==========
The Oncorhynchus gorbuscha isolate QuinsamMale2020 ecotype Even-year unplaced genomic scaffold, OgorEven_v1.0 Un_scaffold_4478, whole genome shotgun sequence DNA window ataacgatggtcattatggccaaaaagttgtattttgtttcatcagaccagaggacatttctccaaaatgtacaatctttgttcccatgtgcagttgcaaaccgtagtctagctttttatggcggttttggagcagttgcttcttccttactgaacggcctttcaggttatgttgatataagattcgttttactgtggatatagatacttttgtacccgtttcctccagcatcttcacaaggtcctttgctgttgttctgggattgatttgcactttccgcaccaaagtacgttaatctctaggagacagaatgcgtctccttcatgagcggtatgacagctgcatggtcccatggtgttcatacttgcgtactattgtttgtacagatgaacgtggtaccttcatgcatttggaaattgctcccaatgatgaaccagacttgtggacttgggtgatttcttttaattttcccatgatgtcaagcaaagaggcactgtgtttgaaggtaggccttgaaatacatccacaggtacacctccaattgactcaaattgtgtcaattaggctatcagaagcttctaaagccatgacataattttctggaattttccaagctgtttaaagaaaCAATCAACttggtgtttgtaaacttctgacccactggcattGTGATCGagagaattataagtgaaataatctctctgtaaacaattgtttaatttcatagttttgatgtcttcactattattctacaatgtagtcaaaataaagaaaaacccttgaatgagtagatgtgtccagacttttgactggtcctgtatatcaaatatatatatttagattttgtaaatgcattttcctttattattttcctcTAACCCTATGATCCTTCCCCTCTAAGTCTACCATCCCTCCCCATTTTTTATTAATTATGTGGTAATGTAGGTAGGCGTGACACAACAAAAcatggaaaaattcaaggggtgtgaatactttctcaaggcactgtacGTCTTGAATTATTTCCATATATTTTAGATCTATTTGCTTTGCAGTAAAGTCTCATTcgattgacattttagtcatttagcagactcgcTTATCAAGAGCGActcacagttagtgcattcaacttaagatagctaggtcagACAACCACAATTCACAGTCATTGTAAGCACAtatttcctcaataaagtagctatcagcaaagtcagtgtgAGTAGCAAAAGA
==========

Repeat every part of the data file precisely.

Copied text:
The Oncorhynchus gorbuscha isolate QuinsamMale2020 ecotype Even-year unplaced genomic scaffold, OgorEven_v1.0 Un_scaffold_4478, whole genome shotgun sequence DNA window ataacgatggtcattatggccaaaaagttgtattttgtttcatcagaccagaggacatttctccaaaatgtacaatctttgttcccatgtgcagttgcaaaccgtagtctagctttttatggcggttttggagcagttgcttcttccttactgaacggcctttcaggttatgttgatataagattcgttttactgtggatatagatacttttgtacccgtttcctccagcatcttcacaaggtcctttgctgttgttctgggattgatttgcactttccgcaccaaagtacgttaatctctaggagacagaatgcgtctccttcatgagcggtatgacagctgcatggtcccatggtgttcatacttgcgtactattgtttgtacagatgaacgtggtaccttcatgcatttggaaattgctcccaatgatgaaccagacttgtggacttgggtgatttcttttaattttcccatgatgtcaagcaaagaggcactgtgtttgaaggtaggccttgaaatacatccacaggtacacctccaattgactcaaattgtgtcaattaggctatcagaagcttctaaagccatgacataattttctggaattttccaagctgtttaaagaaaCAATCAACttggtgtttgtaaacttctgacccactggcattGTGATCGagagaattataagtgaaataatctctctgtaaacaattgtttaatttcatagttttgatgtcttcactattattctacaatgtagtcaaaataaagaaaaacccttgaatgagtagatgtgtccagacttttgactggtcctgtatatcaaatatatatatttagattttgtaaatgcattttcctttattattttcctcTAACCCTATGATCCTTCCCCTCTAAGTCTACCATCCCTCCCCATTTTTTATTAATTATGTGGTAATGTAGGTAGGCGTGACACAACAAAAcatggaaaaattcaaggggtgtgaatactttctcaaggcactgtacGTCTTGAATTATTTCCATATATTTTAGATCTATTTGCTTTGCAGTAAAGTCTCATTcgattgacattttagtcatttagcagactcgcTTATCAAGAGCGActcacagttagtgcattcaacttaagatagctaggtcagACAACCACAATTCACAGTCATTGTAAGCACAtatttcctcaataaagtagctatcagcaaagtcagtgtgAGTAGCAAAAGA